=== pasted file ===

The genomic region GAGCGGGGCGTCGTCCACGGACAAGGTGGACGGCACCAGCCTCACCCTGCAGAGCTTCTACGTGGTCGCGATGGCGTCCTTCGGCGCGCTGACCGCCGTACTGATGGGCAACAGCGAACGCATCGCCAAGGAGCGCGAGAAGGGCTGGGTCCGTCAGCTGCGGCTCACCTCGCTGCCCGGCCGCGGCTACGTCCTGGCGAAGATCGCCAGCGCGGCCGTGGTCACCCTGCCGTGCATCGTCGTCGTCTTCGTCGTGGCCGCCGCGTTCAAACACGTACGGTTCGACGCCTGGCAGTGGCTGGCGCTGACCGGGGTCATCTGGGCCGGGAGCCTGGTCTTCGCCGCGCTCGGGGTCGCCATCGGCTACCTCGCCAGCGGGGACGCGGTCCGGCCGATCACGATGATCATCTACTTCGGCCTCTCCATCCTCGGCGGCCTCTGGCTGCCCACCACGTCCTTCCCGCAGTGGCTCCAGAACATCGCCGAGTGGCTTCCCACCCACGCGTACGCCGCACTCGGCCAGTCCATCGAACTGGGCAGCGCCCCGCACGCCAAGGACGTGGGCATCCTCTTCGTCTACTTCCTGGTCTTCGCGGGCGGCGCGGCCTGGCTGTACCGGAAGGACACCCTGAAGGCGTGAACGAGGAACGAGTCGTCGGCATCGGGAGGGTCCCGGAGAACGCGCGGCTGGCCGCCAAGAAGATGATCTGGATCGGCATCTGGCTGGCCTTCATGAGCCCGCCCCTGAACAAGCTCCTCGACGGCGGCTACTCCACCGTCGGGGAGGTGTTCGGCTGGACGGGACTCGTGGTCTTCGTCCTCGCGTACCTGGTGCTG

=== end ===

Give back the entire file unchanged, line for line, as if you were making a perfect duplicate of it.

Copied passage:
The genomic region GAGCGGGGCGTCGTCCACGGACAAGGTGGACGGCACCAGCCTCACCCTGCAGAGCTTCTACGTGGTCGCGATGGCGTCCTTCGGCGCGCTGACCGCCGTACTGATGGGCAACAGCGAACGCATCGCCAAGGAGCGCGAGAAGGGCTGGGTCCGTCAGCTGCGGCTCACCTCGCTGCCCGGCCGCGGCTACGTCCTGGCGAAGATCGCCAGCGCGGCCGTGGTCACCCTGCCGTGCATCGTCGTCGTCTTCGTCGTGGCCGCCGCGTTCAAACACGTACGGTTCGACGCCTGGCAGTGGCTGGCGCTGACCGGGGTCATCTGGGCCGGGAGCCTGGTCTTCGCCGCGCTCGGGGTCGCCATCGGCTACCTCGCCAGCGGGGACGCGGTCCGGCCGATCACGATGATCATCTACTTCGGCCTCTCCATCCTCGGCGGCCTCTGGCTGCCCACCACGTCCTTCCCGCAGTGGCTCCAGAACATCGCCGAGTGGCTTCCCACCCACGCGTACGCCGCACTCGGCCAGTCCATCGAACTGGGCAGCGCCCCGCACGCCAAGGACGTGGGCATCCTCTTCGTCTACTTCCTGGTCTTCGCGGGCGGCGCGGCCTGGCTGTACCGGAAGGACACCCTGAAGGCGTGAACGAGGAACGAGTCGTCGGCATCGGGAGGGTCCCGGAGAACGCGCGGCTGGCCGCCAAGAAGATGATCTGGATCGGCATCTGGCTGGCCTTCATGAGCCCGCCCCTGAACAAGCTCCTCGACGGCGGCTACTCCACCGTCGGGGAGGTGTTCGGCTGGACGGGACTCGTGGTCTTCGTCCTCGCGTACCTGGTGCTG